I arrived in Montanita on a Saturday, it was overcast and cold, the small streets that make up this tiny town were rather calm and empty.  Aside from the oddly dressed characters and the clearly foreigner-oriented hostels that lined the streets, Montanita was not what I pictured it to be.  Then again, no place ever is.  It was no normal Saturday in Montanita.  There was a nation wide census to take place the next day, and some sort of backwards logic led the government to believe that by imposing a dry law on Saturday, everyone would stay in there homes on Sunday.  So it was that all of the bars were closed, and the liquor stores were forbidden to sell anything.  At least that was the idea.  Every rule has its exceptions, and on that day Montanita was one of them.  To make a long story short I spent the one night when drinking was forbidden in Ecuador, getting drunk with a Brazilian, a Chilean, and an American in a hostel kitchen and then continuing on to a luxurious masquerade, literally, in a beach house in the next town over.  It was a sign of things to come in Montanita.

It is a special place, there is no denying that.  The eclectic mix of surfers and hippies, artisans and entrepreneurs, make a simple stroll down the street very interesting.  Although it is filled with foreigners, and definitely caters to the North American/European crowds, there is a huge population of South American travelers that help to maintain a uniquely Latin feel. 

The beach here is long and stunning, with consistent waves that break along the crystal clear water for about two kilometers.  It ends at a huge rocky point, where they say a perfect point break wave forms when a northern swell rolls in, which is something I have yet to experience.  Walking out to the point on low tide really makes one appreciate the natural beauty of a place like this.  The point is gigantic and covered in all sorts of interesting tidal creatures and life; it makes you feel very small as you walk across this huge outcropping that was covered by ocean just hours before.  My various walks along the beach in Montanita left me feeling inspired yet uncertain.  It is a place that invokes dreams for the future and allows one to get carried away with their thoughts.  Walking through the warm sand, feeling every little grain on your bare feet, scanning the sky and the surrounding landscape, one can imagine dropping their previous aspirations and living the rest of their life in a place like this.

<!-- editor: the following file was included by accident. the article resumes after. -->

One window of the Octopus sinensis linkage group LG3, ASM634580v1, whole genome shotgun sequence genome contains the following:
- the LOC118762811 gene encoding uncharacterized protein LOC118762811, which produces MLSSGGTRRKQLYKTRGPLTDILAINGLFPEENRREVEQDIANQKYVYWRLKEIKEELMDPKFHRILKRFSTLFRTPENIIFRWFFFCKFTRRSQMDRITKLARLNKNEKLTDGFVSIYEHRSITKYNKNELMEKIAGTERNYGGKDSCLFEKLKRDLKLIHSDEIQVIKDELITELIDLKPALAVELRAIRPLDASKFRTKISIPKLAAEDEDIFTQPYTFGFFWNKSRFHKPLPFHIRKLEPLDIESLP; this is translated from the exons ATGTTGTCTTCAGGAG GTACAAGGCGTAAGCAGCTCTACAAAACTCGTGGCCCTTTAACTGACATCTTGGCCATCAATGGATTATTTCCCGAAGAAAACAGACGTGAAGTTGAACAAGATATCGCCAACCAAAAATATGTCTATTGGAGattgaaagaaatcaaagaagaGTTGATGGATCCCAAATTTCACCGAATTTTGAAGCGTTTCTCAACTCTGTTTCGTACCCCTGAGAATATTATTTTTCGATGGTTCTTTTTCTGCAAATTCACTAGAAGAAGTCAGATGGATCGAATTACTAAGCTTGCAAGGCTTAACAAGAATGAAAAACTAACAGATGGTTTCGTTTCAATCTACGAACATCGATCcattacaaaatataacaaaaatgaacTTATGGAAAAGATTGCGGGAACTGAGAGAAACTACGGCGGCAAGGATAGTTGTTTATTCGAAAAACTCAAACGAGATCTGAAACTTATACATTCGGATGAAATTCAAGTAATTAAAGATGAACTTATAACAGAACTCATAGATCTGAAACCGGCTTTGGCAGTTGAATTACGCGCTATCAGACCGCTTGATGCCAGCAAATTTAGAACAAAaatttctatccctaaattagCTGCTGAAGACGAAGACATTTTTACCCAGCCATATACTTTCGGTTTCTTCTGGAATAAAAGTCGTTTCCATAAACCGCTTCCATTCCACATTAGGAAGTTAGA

Every great place has its downfalls, and for me one of Montanita’s best known qualities, is also its worst.  Montanita is famous for its parties.  Every night of the week there is a party somewhere, whether it is in a bar, a house, a disco, or on the beach.  I admittedly enjoy such festivities; Montanita is a place that simply makes one want to party.  I would join the friends that I quickly made on the street in the evening, sharing a bottle whilst sitting on the curb, discussing life and watching people from the around the world pass by as we slowly fell into a comfortable drunkenness.  Then around midnight we would find the most crowded place and dance the night away, losing each other until the next evening only to tell our stories of the night before.  Such a lifestyle is ubiquitous and contagious in Montanita, and difficult to avoid.  While it is undoubtedly entertaining, it wears on you over time and begins to eat away at your soul.  I suppose eventually one could learn to appreciate the more subtle qualities of this place with out engaging in the festivities, but it depends on the person, and their situation in life.    

Ultimately, Montanita provided me with a unique and unforgettable surf town experience, and it is a place to which I will continually return.  While the partying eventually got the best of me, it has been an incredibly good time, and surely something I will want to experience again.  Even though it has been somewhat cold and cloud covered here, there is a beach life that thrives and continues - its appeal unwavering.  This is especially so for surfers who can appreciate the lack of sun in the sky as they sit out on the open ocean waiting for waves.  As I write this the clouds remain in the sky and the chill of the ocean gives me goose bumps, but as I follow the soothing sound of the crashing waves and look out onto the turquoise pacific, I see a line of glowing orange on the horizon as the sun begins to set and I become as satisfied as I ever have been.